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Last Updated: Wednesday, 5 November, 2003, 17:25 GMT
'Arm more police officers', MPs urge
MPs say the sale of imitation firearms should be banned
More police officers should be allowed to carry arms in an attempt to tackle rising gun crime, MPs have said.

They claim ministers need to work harder to find ways of cracking down on the scourge in the UK to prevent the situation spiralling out of control.

While the government has made attempts to tackle gun crime, Home Office figures show it rose by 35% in 2001-2002, and the law needs to be tightened to deal with it, a new report says.

But Home Office Minister Caroline Flint argued that it was better for forces to use specialist firearms units than "disparate" groups of individual police officers who happen to be able to use the weapons.

One of the key reasons for the rise in carrying of guns in the inner cities was due to a new breed of criminality based around the crack cocaine trade
APPG on gun crime report

The debate arose out of the publication of a report by the all-party Parliamentary Group (APPG) on gun crime.

It has heard from senior police officers how criminals were using the internet and postal system to get guns into the UK.

The findings come in the wake of a number of high profile shootings of members of the public.

Shopkeeper Marian Bates, 64, was gunned down during a robbery at the family-run Time Centre jewellers in Arnold, Nottinghamshire, on 30 September.

Earlier this year, teenage friends Charlene Ellis and Letisha Shakespeare were killed by gun fire outside a New Year party in Aston in Birmingham.

Challenging times

The MPs' group, set up in May, argue that even though gun crime makes up a small percentage of all UK crime, its effects "are devastating" and "could become a serious problem" unless they are tackled now.

While they rule out arming all police officers, they do call for the numbers of authorised firearms officers to be increased.

Firearms statistics: the reality of guns on our streets.

Liberal Democrat MP Simon Hughes, deputy chair of the APPG, said the number of police trained to use guns had fallen by 600 to 5,776 between 1997 and 2001.

Asked how many officers there should be, he said: "I can see no case for more than one in 10 officers being trained in firearms - so top whack will be 13,000."

But Ms Flint said it was for each police force to decide how many of its officers were armed.

She conceded that rising incidents of gun crime presented the government with "a challenge", but she argued the Home Office had been introducing legislation, enforcement and working in communities to address this.


She was speaking as Labour MP Diane Abbott, chair of the APPG, outlined the group's other recommendations on tackling gun crime. These include:

  • Urging the government to consider banning the manufacture, sale, transfer and importation of all imitation weapons which can cause a dilemma for police who do not know whether a firearm is real or not.

  • Forcing hospitals and GPs to report gunshot wounds to the police.

  • Making 17 years old the minimum age for possession and use of airguns wherever they are used.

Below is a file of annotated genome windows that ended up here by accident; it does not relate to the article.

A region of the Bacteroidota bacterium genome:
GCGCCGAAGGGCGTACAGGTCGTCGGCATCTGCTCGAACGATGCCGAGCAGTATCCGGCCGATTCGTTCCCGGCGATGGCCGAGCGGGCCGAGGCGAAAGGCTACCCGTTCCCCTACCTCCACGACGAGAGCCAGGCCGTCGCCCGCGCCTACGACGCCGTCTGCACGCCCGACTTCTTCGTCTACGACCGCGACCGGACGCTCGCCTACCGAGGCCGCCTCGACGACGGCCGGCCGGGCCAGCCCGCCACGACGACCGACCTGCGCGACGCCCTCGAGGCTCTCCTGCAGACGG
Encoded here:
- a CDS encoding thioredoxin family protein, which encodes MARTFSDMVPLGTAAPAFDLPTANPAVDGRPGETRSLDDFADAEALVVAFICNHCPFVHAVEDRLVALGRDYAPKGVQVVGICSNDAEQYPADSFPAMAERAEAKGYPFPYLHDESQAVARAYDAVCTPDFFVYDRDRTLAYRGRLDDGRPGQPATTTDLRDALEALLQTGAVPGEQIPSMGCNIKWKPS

Marian Bates
    Mrs Bates was shot dead by robbers

  • Extending witness protection schemes to include gun crime witnesses, thereby securing more convictions and gaining the trust of communities.

  • Increasing financial support to police, local authorities and social services to allow witnesses of gun violence to be offered relocation.

  • Supporting efforts to remove weapons from circulation from so-called "source countries" and tightening arms export controls in EU applicant countries.

  • Making Customs and Excise prioritise the issue of illegal importation of illicit firearms and parts with intelligence gathering.

  • Reviewing clearance by Customs of parcels, that could contain illicit arms, entering the UK via private companies.

  • Ensuring firearms officers return to work quickly following an incident.

  • Urging the police to explain and review their system of informants relating to gun crime.


    The report, based on evidence from the police, victims and families of gun crime and community groups, found that the "glamorisation of gun use" has contributed to the problem.

    "The high profile arrests of some music artists, has led to the view that certain urban music styles are encouraging gun violence and an acceptance of carrying guns," the MPs said.

    Letisha Shakespeare and Charlene Ellis
    Charlene Ellis and Letisha Shakespeare were killed outside a New Year party
    Many witnesses said there was a "real problem" of gun violence in the inner cities, particularly within the black and other ethnic communities.

    "One of the key reasons for the rise in carrying of guns in the inner cities was due to a new breed of criminality based around the crack cocaine trade."

    Ms Abbott said: "My constituency in Hackney has one of the highest levels of gun crime in the country.

    "But we have seen the horror of gun crime spill out into communities all over Britain."

    She and her colleagues were committed to working with the government, police and the communities "to end the scourge of gun crime on our streets", she said.

    The BBC's Margaret Gilmore
    "Gun crime can strike anywhere"


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